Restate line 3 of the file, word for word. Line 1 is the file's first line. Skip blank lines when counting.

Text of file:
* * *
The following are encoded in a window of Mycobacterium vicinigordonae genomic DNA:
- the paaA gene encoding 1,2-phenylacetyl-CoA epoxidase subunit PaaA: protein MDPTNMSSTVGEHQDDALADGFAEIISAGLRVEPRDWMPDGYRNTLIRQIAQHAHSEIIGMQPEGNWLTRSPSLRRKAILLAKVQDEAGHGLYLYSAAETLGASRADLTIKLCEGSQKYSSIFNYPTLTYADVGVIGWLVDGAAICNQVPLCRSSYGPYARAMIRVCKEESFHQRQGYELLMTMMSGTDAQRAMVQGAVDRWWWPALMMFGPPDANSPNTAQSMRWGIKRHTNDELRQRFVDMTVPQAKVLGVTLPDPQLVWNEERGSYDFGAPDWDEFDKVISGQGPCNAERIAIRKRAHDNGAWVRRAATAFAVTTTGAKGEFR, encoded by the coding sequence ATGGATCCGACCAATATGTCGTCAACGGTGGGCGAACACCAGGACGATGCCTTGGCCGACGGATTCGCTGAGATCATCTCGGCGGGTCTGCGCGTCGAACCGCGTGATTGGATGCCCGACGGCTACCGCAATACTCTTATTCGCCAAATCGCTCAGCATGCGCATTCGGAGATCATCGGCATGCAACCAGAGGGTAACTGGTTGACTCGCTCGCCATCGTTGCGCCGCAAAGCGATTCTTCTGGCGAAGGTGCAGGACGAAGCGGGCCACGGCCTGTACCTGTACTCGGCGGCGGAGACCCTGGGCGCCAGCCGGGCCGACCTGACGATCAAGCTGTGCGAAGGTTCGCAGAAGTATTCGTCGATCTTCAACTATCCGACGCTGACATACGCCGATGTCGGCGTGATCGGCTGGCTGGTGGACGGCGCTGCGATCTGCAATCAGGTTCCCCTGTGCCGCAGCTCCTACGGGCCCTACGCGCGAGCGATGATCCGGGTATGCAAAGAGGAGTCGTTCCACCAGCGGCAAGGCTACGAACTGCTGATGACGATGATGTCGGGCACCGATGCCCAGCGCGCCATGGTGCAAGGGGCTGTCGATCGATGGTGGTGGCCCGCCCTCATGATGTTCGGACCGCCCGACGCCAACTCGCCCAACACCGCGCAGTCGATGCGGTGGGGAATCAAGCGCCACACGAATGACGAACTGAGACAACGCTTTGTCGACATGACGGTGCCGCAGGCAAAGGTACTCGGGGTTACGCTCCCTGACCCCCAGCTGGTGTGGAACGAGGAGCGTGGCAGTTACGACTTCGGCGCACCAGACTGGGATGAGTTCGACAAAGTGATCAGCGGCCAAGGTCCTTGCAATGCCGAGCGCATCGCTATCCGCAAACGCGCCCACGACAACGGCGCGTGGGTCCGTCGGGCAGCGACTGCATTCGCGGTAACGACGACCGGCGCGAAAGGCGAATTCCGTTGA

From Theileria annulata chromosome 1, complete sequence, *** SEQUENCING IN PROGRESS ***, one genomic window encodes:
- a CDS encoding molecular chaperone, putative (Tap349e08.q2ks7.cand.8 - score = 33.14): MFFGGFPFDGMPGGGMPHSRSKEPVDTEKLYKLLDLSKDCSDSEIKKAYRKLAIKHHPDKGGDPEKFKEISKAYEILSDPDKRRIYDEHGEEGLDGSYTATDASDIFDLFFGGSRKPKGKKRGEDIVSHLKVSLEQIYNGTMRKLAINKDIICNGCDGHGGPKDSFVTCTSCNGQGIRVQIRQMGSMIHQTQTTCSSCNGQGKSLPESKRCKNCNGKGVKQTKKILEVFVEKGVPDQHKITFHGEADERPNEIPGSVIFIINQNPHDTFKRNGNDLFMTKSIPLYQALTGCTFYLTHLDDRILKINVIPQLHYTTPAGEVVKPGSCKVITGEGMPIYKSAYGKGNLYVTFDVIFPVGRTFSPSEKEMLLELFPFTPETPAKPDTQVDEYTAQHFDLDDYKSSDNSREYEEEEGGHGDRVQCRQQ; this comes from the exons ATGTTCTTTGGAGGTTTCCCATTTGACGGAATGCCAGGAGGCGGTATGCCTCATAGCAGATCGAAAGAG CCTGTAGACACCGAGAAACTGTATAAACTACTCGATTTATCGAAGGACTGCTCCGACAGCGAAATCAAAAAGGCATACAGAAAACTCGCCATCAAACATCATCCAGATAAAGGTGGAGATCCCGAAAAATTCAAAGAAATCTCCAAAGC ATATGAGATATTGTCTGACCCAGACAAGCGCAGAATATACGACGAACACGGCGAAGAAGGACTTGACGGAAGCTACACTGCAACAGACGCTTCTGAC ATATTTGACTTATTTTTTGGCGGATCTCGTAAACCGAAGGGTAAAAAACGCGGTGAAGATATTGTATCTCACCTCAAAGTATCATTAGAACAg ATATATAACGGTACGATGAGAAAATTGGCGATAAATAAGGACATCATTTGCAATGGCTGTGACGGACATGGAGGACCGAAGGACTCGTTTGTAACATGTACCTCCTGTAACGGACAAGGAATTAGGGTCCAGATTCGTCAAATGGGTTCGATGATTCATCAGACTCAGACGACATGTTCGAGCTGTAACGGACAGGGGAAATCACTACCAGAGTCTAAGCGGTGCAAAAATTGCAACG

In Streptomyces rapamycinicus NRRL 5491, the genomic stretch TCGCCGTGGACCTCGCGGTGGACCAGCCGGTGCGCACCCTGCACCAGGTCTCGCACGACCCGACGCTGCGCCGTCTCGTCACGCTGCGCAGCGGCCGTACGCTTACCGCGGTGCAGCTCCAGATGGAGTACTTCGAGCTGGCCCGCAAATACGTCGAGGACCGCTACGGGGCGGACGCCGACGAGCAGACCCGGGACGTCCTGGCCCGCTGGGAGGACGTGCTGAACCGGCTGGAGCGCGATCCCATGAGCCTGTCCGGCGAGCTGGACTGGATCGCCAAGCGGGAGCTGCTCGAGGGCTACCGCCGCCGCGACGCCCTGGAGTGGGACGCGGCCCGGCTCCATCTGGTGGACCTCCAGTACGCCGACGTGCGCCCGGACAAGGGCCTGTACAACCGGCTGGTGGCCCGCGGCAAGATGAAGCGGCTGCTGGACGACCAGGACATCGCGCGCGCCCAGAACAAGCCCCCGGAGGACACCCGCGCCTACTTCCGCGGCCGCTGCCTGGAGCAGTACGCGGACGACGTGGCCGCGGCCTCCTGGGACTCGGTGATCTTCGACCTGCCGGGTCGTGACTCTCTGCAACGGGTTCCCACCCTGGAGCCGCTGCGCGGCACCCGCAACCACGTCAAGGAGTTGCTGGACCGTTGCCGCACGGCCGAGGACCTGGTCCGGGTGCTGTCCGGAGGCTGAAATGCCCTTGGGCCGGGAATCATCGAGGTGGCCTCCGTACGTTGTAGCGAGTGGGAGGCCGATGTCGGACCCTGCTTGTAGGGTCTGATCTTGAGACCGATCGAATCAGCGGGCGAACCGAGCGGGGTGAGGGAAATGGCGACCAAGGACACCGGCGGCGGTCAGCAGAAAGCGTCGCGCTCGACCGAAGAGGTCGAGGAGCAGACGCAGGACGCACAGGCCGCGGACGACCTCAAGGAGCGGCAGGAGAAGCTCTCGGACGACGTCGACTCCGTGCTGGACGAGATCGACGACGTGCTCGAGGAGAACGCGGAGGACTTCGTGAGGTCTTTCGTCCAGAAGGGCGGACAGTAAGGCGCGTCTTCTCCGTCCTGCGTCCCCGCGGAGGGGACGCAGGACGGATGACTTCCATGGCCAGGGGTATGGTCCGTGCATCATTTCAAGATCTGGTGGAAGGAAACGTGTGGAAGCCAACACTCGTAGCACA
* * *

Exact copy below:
From Theileria annulata chromosome 1, complete sequence, *** SEQUENCING IN PROGRESS ***, one genomic window encodes: